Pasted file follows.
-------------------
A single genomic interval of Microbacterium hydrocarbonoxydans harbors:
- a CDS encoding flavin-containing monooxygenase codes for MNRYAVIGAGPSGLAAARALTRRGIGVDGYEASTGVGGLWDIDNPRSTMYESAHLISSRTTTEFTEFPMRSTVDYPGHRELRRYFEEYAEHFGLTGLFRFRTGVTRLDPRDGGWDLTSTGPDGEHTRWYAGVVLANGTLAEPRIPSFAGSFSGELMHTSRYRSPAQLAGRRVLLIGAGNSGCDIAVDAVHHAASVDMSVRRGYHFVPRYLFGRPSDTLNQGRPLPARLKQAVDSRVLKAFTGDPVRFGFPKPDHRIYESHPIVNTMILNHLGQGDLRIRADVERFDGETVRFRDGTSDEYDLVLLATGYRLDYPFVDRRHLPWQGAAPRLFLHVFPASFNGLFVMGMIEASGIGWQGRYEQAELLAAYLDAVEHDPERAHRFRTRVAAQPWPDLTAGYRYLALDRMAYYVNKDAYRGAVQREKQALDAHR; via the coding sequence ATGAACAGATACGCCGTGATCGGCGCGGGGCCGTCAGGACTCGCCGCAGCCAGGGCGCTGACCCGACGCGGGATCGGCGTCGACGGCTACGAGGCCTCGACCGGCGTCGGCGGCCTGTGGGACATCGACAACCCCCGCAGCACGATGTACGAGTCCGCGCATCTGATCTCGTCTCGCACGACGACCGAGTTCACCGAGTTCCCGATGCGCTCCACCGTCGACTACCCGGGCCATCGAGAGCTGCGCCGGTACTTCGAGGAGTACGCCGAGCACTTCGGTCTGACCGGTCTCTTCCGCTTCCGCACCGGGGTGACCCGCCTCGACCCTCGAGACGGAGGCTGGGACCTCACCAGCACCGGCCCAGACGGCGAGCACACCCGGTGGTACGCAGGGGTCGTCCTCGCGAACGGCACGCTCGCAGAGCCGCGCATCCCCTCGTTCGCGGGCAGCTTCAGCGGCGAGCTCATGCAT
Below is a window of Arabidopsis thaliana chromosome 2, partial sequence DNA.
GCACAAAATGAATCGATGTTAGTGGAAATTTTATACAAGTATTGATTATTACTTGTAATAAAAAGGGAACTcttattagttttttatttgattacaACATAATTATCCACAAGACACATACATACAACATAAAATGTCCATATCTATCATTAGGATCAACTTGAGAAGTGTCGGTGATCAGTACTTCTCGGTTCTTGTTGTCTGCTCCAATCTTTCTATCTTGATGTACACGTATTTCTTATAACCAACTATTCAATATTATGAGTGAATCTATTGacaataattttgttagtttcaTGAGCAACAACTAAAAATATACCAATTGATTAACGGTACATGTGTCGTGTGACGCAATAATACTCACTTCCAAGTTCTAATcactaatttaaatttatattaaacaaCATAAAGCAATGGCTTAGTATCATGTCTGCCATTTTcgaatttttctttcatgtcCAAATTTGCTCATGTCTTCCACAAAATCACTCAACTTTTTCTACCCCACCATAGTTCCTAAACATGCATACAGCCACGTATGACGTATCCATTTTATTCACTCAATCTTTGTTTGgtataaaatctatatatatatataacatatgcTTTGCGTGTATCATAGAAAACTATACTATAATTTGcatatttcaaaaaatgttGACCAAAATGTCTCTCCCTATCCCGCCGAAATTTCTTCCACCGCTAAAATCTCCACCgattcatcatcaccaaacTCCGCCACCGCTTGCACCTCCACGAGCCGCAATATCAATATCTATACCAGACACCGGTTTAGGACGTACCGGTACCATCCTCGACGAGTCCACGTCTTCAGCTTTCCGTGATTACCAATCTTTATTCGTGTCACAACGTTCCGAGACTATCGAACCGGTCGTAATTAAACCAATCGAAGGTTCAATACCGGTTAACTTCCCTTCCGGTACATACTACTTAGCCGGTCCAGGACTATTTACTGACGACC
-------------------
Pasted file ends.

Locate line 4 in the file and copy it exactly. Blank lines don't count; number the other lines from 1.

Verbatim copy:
GCACAAAATGAATCGATGTTAGTGGAAATTTTATACAAGTATTGATTATTACTTGTAATAAAAAGGGAACTcttattagttttttatttgattacaACATAATTATCCACAAGACACATACATACAACATAAAATGTCCATATCTATCATTAGGATCAACTTGAGAAGTGTCGGTGATCAGTACTTCTCGGTTCTTGTTGTCTGCTCCAATCTTTCTATCTTGATGTACACGTATTTCTTATAACCAACTATTCAATATTATGAGTGAATCTATTGacaataattttgttagtttcaTGAGCAACAACTAAAAATATACCAATTGATTAACGGTACATGTGTCGTGTGACGCAATAATACTCACTTCCAAGTTCTAATcactaatttaaatttatattaaacaaCATAAAGCAATGGCTTAGTATCATGTCTGCCATTTTcgaatttttctttcatgtcCAAATTTGCTCATGTCTTCCACAAAATCACTCAACTTTTTCTACCCCACCATAGTTCCTAAACATGCATACAGCCACGTATGACGTATCCATTTTATTCACTCAATCTTTGTTTGgtataaaatctatatatatatataacatatgcTTTGCGTGTATCATAGAAAACTATACTATAATTTGcatatttcaaaaaatgttGACCAAAATGTCTCTCCCTATCCCGCCGAAATTTCTTCCACCGCTAAAATCTCCACCgattcatcatcaccaaacTCCGCCACCGCTTGCACCTCCACGAGCCGCAATATCAATATCTATACCAGACACCGGTTTAGGACGTACCGGTACCATCCTCGACGAGTCCACGTCTTCAGCTTTCCGTGATTACCAATCTTTATTCGTGTCACAACGTTCCGAGACTATCGAACCGGTCGTAATTAAACCAATCGAAGGTTCAATACCGGTTAACTTCCCTTCCGGTACATACTACTTAGCCGGTCCAGGACTATTTACTGACGACC